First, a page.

Tuesday, 23 July 2019

I'm A Published Author

Childhood dreams, sometimes they can feel impossible to achieve. We dream big as children and when you reach adulthood sometimes the reality of life makes it difficult to hold on to those dreams but for me 2019 was the year I made my childhood dream come true. The year I became a published author. If you follow me on social media then you're probably already aware of this because it's all I've talked about for the past few months, but I wanted to speak more about how it came to be that I found myself writing for a book.


January 2017. I received a message on Twitter from someone who worked for Unbound (a crowdfunding book publisher), they were looking for young people to contribute to a book and they wanted me to pitch for it. I was 19 years old at the time, mostly stuck at home (I didn't have my current powerchair back then) with blogging and volunteering filling my time. I was just beginning to find my feet after finally having more than a year's break from surgeries, so an offer to write something for a book was definitely not something I expected. I pitched to them and I was over the moon to be asked to come on board.

The book goes by the same name as Rife Magazine, a Bristol based magazine that was created to amplify the voices of young creatives. A lot of the other essayists were already writing for Rife at the time and we've all written about an issue that means something to us and affects young people. The book covers a wide range of issues including gender, mental health, university, politics and Islamophobia, just to name a few. It was obvious what I would write about, disability, but it was more difficult condensing that down since it's such a broad topic.

I'd talked about so much of my experience as a disabled person on my blog but I wanted to cover something I hadn't before and for me that was education. The first half of my essay covers my diagnosis, my surgeries and my experience in education. Before the book I'd never explicitly discussed what education looked like for me, as a teenager that went from high attendance and great grades to suddenly being unable to climb a flight of stairs and I hadn't realised until I started writing how much I needed to verbalise it.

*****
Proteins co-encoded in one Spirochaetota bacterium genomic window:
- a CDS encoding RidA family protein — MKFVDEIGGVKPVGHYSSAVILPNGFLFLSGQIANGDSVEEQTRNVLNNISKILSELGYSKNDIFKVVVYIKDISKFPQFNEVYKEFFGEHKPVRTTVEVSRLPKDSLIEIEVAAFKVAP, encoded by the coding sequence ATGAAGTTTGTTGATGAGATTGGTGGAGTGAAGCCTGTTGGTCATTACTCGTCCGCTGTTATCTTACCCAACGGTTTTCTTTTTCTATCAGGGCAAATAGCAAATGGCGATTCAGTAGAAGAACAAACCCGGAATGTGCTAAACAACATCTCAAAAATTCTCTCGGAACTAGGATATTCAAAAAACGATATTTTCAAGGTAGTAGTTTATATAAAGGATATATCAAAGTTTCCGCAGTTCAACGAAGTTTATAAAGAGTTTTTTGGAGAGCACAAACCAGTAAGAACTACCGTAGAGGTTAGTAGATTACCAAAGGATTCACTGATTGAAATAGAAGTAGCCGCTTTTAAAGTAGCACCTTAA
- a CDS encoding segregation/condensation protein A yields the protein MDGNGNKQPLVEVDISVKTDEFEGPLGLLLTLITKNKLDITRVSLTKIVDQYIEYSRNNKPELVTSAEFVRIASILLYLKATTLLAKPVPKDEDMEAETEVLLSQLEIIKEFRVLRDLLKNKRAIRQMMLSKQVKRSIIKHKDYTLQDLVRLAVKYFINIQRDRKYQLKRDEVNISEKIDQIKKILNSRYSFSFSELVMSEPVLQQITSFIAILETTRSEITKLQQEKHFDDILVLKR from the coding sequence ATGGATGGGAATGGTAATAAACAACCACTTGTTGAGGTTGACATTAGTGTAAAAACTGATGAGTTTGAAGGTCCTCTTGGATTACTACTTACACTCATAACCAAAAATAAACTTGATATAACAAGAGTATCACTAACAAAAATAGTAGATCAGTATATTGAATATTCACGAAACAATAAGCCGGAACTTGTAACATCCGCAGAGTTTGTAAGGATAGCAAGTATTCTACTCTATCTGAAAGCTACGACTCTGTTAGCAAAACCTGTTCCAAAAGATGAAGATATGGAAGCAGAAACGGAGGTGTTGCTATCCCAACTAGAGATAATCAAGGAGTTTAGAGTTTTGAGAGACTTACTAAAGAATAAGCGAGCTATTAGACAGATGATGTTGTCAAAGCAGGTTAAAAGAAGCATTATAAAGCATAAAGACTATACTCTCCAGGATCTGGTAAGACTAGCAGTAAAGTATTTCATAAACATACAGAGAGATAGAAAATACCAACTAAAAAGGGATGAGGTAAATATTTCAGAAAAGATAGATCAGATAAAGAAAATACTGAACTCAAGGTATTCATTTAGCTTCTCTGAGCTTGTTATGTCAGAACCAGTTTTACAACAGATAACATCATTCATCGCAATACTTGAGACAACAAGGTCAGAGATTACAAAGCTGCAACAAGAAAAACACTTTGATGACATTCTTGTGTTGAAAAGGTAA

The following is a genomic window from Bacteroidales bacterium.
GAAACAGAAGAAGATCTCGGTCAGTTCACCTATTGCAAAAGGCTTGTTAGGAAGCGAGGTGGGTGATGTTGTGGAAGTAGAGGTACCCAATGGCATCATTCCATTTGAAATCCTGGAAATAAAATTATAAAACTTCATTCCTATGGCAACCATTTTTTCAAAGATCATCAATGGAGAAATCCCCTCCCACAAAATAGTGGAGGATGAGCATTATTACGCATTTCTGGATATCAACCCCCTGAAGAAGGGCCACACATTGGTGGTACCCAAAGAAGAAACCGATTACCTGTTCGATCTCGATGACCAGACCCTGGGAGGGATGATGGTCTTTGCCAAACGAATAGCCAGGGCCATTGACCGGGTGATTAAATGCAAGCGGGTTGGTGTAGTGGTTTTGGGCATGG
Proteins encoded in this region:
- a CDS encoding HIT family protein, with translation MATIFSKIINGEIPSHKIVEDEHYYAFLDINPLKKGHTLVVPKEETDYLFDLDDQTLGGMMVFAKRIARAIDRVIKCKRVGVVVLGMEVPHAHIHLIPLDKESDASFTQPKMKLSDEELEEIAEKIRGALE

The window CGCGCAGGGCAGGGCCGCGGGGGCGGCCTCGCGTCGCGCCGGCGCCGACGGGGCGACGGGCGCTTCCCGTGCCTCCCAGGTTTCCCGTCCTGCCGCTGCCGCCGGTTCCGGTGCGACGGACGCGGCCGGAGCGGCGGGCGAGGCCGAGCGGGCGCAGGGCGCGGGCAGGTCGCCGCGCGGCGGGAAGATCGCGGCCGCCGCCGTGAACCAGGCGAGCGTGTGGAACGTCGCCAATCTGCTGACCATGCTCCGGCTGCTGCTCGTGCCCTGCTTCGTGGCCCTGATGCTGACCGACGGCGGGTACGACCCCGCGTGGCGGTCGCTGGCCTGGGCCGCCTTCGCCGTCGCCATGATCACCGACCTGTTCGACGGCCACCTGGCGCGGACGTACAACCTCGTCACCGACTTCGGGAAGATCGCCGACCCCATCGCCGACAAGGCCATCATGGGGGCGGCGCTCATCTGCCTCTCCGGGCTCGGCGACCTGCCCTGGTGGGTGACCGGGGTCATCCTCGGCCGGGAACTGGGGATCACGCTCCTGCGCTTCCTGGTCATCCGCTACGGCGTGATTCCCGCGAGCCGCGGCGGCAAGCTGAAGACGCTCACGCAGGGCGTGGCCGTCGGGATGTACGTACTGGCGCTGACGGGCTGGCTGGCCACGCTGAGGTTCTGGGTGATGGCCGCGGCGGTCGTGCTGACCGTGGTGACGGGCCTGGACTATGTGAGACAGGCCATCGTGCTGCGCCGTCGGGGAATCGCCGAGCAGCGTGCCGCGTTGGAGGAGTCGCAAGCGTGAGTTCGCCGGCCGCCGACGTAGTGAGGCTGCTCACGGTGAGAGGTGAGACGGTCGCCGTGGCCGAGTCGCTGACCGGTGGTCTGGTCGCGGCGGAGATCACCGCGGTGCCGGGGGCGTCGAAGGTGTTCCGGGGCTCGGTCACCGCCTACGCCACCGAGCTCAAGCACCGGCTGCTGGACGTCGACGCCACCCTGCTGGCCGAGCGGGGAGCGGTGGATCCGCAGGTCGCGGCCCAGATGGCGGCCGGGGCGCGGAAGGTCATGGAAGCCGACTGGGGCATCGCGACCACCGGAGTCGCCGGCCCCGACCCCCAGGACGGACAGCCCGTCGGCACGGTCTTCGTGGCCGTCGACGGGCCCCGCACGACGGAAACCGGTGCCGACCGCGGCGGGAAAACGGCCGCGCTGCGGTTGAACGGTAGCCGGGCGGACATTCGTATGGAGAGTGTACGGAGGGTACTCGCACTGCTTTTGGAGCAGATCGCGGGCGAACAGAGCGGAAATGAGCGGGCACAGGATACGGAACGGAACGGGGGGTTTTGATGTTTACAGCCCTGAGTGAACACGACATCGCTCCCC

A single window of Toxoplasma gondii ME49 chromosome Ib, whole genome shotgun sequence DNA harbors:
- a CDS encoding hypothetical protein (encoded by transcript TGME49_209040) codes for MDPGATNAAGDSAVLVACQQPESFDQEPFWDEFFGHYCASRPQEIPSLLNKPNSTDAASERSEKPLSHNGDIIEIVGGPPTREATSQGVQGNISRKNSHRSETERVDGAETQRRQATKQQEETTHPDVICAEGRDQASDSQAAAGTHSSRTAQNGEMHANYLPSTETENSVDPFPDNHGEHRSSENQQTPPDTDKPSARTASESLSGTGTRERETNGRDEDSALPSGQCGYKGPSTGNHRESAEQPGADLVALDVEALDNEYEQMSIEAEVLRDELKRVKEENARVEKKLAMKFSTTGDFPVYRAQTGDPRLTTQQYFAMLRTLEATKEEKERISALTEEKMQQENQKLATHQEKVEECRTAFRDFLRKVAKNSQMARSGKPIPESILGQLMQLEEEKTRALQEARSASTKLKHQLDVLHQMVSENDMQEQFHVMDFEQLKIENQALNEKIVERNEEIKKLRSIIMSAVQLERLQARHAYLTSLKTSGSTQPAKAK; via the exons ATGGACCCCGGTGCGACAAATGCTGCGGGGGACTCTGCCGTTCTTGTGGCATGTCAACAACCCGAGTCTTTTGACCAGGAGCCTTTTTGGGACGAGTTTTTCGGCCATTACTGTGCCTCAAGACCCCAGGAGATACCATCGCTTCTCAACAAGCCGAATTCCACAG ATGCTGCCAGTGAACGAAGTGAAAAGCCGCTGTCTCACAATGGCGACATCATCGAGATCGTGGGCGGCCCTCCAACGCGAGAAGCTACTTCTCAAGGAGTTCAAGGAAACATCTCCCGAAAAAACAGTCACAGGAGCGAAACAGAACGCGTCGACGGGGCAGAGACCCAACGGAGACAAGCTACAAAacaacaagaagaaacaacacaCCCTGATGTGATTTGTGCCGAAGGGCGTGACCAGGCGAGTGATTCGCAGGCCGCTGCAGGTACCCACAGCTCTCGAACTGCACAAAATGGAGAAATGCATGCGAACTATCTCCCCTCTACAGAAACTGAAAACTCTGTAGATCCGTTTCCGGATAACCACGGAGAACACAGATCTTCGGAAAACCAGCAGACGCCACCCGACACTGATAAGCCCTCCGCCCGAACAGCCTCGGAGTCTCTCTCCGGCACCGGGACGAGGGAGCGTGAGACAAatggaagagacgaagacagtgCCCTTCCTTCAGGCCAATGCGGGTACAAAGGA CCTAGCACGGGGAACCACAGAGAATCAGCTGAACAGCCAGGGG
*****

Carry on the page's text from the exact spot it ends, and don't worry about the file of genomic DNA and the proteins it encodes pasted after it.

The second half covers broader topics such as accessibility and the benefits system. To me it was really important to include the benefits system because even when we talk about benefits and those who 'deserve them' we say things like 'I've paid in my taxes' but as a young disabled person I haven't paid in my taxes. I haven't contributed in the traditional way that would make the support I'm receiving justified in the eyes of a lot of people. It's difficult to find conversations happening about young disabled people on benefits, so I wanted to start one. There is so much more I would have loved to have covered too but one chapter was simply not enough, I'll save the rest for my own book one day I hope.

Whilst I announced my involvement with the book at the time I joined several years have passed since then so it was lovely to be able to announce it all over again and I couldn't believe the reaction I received. The idea of people pre-ordering a book simply because I'm in it was so alien to me, but I'm slowly getting used to it. Everything has been so surreal, from signing over 150 copies of the book to go out to supporters to taking part in a panel event at RSA (Royal Society of Arts, Manufactures and Commerce). The launch itself was a few weeks ago now, I attended the London one and it was amazing to meet so many of the people that made the book possible, everyone from the other essayists to those who work at Unbound and Rife Magazine.

I keep pinching myself because it really doesn't feel real. Every time I see the book in a bookshop I get emotional and I'm not sure that will ever change. 7 years of writing my blog, years of writing for other publications and finally I made my dream a reality. Just a few years ago I was almost completely without hope, hope that I would achieve the things I wanted to, hope that life would get better. But it finally has. I thought 2018 was my year but we're only halfway through 2019 and I can safely say it's been the best year of my life so far.

You can buy Rife: Twenty-One Stories From Britain's Youth in all the usual places including Waterstones, Amazon and Foyles.
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